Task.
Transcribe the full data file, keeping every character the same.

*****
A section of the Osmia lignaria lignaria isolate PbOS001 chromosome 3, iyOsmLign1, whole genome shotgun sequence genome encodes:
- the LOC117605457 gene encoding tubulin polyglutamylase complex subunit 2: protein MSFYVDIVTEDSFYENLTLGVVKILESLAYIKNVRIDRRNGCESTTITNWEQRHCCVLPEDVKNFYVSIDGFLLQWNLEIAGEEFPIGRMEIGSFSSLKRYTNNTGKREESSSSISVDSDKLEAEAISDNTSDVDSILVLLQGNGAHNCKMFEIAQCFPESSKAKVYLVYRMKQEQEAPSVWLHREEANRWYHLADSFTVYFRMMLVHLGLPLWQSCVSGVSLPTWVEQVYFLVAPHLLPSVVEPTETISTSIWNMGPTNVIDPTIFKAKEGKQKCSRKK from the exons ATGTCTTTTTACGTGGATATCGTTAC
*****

A section of the Osmia lignaria lignaria isolate PbOS001 chromosome 3, iyOsmLign1, whole genome shotgun sequence genome encodes:
- the LOC117605457 gene encoding tubulin polyglutamylase complex subunit 2: protein MSFYVDIVTEDSFYENLTLGVVKILESLAYIKNVRIDRRNGCESTTITNWEQRHCCVLPEDVKNFYVSIDGFLLQWNLEIAGEEFPIGRMEIGSFSSLKRYTNNTGKREESSSSISVDSDKLEAEAISDNTSDVDSILVLLQGNGAHNCKMFEIAQCFPESSKAKVYLVYRMKQEQEAPSVWLHREEANRWYHLADSFTVYFRMMLVHLGLPLWQSCVSGVSLPTWVEQVYFLVAPHLLPSVVEPTETISTSIWNMGPTNVIDPTIFKAKEGKQKCSRKK from the exons ATGTCTTTTTACGTGGATATCGTTAC